An effective mass-rearing assemblage may be formed in accordance with this invention in a variety of ways, for example by loosely stacking animal organs or pieces of animal organs, or pieces of animal tissue, or pieces of inert material coated or impregnated with an animal tissue homogenate. (Animal in this discussion is intended to include avian). Small stacks may be self-supporting, but above a certain size, depending on the material being used and proportions of individual components, it may be necessary to provide supports in the form of spaced trays or grids made from plastic, stainless steel, wood or other inert material. Instead of trays or grids, assemblages of cellular or coiled material may be employed, for instance as layers interposed between layers of the pieces of the growth medium, or as a substantially continuous network impregnated with a growth medium such as an animal tissue homogenate.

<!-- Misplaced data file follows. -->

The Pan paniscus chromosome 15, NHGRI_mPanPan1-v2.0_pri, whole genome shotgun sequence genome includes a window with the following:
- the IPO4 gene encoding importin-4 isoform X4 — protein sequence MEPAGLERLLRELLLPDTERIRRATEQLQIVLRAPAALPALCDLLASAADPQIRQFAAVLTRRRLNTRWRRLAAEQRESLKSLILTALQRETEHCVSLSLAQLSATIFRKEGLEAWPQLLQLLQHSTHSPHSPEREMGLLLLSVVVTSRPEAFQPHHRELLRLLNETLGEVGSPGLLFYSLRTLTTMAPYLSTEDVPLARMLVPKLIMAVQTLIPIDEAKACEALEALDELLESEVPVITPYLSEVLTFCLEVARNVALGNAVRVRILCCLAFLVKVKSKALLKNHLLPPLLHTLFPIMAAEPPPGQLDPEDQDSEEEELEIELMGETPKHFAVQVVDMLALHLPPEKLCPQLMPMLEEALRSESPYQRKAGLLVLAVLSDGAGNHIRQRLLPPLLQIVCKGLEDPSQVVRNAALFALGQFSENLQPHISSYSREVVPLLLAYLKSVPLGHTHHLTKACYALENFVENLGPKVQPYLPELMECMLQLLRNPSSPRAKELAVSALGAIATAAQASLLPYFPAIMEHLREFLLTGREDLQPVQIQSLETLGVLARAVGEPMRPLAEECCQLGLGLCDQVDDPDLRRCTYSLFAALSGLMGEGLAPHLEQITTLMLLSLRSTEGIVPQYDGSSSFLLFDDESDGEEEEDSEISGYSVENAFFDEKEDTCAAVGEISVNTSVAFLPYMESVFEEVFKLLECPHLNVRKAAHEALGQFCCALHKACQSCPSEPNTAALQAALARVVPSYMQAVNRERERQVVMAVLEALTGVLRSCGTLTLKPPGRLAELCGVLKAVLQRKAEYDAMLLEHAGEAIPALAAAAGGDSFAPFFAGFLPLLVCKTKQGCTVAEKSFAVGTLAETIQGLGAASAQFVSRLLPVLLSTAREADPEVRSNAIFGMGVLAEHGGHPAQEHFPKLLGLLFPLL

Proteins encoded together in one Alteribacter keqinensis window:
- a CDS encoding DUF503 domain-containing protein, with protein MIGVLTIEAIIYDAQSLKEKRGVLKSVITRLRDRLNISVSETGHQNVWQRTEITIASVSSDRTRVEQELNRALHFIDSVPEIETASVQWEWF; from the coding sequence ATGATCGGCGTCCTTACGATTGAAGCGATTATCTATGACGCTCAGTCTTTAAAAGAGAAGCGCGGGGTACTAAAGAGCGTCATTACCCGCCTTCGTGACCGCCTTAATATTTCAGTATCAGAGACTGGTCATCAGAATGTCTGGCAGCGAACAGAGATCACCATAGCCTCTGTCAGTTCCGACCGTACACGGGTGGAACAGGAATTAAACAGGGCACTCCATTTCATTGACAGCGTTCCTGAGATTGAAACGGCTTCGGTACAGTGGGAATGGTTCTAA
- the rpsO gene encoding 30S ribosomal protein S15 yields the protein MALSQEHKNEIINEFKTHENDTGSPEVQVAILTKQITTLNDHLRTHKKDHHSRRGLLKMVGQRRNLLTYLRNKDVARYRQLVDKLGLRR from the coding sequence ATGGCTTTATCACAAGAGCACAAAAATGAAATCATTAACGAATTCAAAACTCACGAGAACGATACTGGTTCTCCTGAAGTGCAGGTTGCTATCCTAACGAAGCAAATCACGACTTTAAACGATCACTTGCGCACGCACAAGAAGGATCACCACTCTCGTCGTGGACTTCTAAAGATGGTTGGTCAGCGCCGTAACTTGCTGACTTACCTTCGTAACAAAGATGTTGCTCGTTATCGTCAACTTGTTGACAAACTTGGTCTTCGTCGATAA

The output of a given assemblage will be related to the surface area of the growth medium it presents. Whilst a stack of pieces of animal material is relatively simple to construct and should remain coherent through repeated harvesting cycles without undergoing compaction or disintegration, it will be relatively inefficient from the point of view of surface area/volume ratio. It has been found that a stack with high surface area/volume ratio and correspondingly better initial output, may be made from a material such as wood-wool, especially Aspen wood-wool, coated with a suitable growth medium such as animal tissue or homogenate. Among other materials useful for increasing the surface area of a stack are wood shavings, straw, coke, choppings of plastic tubing, or sections of folded aluminium sheet. A particularly effective material which provides a large surface area in three dimensions with adequate interstitial space for migration and aeration consists of "crumbed" or broken-up plastics foam or sponge, such as polyether polyurethane foam (which is widely used commercially and waste off-cuts of which are "crumbed" for use as pillow or cushion filling), the bulk of which may, for example, consist of pieces varying in size from about 1 cm3 to 10 cm3. The actual density of this material appears to have little effect on its utility in the present invention, except that the coarsest material tends to collapse when growth medium is applied thereto and the finer material tends to become clogged up. A thin coating of growth medium such as animal tissue homogenate may be applied throughout such a material.